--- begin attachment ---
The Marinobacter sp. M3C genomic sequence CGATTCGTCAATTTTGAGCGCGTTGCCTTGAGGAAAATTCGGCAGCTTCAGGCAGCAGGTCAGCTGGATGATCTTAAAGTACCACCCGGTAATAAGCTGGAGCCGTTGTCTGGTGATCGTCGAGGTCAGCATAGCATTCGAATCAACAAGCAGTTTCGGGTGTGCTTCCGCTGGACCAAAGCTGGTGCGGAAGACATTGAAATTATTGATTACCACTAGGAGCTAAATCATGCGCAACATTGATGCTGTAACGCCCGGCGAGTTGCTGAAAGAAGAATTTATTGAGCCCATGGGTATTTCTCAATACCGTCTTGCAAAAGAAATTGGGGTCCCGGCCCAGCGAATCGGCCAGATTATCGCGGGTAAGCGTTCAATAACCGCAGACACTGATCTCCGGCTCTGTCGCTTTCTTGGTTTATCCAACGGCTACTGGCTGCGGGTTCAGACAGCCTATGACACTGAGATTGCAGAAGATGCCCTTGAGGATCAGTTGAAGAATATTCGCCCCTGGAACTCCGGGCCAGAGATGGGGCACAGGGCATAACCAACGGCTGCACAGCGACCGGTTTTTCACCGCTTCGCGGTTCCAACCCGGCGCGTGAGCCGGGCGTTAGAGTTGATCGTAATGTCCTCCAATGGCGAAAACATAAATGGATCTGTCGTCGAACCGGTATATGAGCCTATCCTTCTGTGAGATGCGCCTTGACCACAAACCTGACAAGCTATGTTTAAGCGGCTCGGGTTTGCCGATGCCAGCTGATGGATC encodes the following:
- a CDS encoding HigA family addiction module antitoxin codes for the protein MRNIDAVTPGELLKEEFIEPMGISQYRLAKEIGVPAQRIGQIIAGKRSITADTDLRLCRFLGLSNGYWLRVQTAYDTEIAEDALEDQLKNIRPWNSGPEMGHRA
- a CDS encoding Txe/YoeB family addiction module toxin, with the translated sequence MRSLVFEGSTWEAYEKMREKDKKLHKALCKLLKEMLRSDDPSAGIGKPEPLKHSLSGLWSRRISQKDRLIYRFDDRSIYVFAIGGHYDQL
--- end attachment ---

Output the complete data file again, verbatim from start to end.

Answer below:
The Marinobacter sp. M3C genomic sequence CGATTCGTCAATTTTGAGCGCGTTGCCTTGAGGAAAATTCGGCAGCTTCAGGCAGCAGGTCAGCTGGATGATCTTAAAGTACCACCCGGTAATAAGCTGGAGCCGTTGTCTGGTGATCGTCGAGGTCAGCATAGCATTCGAATCAACAAGCAGTTTCGGGTGTGCTTCCGCTGGACCAAAGCTGGTGCGGAAGACATTGAAATTATTGATTACCACTAGGAGCTAAATCATGCGCAACATTGATGCTGTAACGCCCGGCGAGTTGCTGAAAGAAGAATTTATTGAGCCCATGGGTATTTCTCAATACCGTCTTGCAAAAGAAATTGGGGTCCCGGCCCAGCGAATCGGCCAGATTATCGCGGGTAAGCGTTCAATAACCGCAGACACTGATCTCCGGCTCTGTCGCTTTCTTGGTTTATCCAACGGCTACTGGCTGCGGGTTCAGACAGCCTATGACACTGAGATTGCAGAAGATGCCCTTGAGGATCAGTTGAAGAATATTCGCCCCTGGAACTCCGGGCCAGAGATGGGGCACAGGGCATAACCAACGGCTGCACAGCGACCGGTTTTTCACCGCTTCGCGGTTCCAACCCGGCGCGTGAGCCGGGCGTTAGAGTTGATCGTAATGTCCTCCAATGGCGAAAACATAAATGGATCTGTCGTCGAACCGGTATATGAGCCTATCCTTCTGTGAGATGCGCCTTGACCACAAACCTGACAAGCTATGTTTAAGCGGCTCGGGTTTGCCGATGCCAGCTGATGGATC encodes the following:
- a CDS encoding HigA family addiction module antitoxin codes for the protein MRNIDAVTPGELLKEEFIEPMGISQYRLAKEIGVPAQRIGQIIAGKRSITADTDLRLCRFLGLSNGYWLRVQTAYDTEIAEDALEDQLKNIRPWNSGPEMGHRA
- a CDS encoding Txe/YoeB family addiction module toxin, with the translated sequence MRSLVFEGSTWEAYEKMREKDKKLHKALCKLLKEMLRSDDPSAGIGKPEPLKHSLSGLWSRRISQKDRLIYRFDDRSIYVFAIGGHYDQL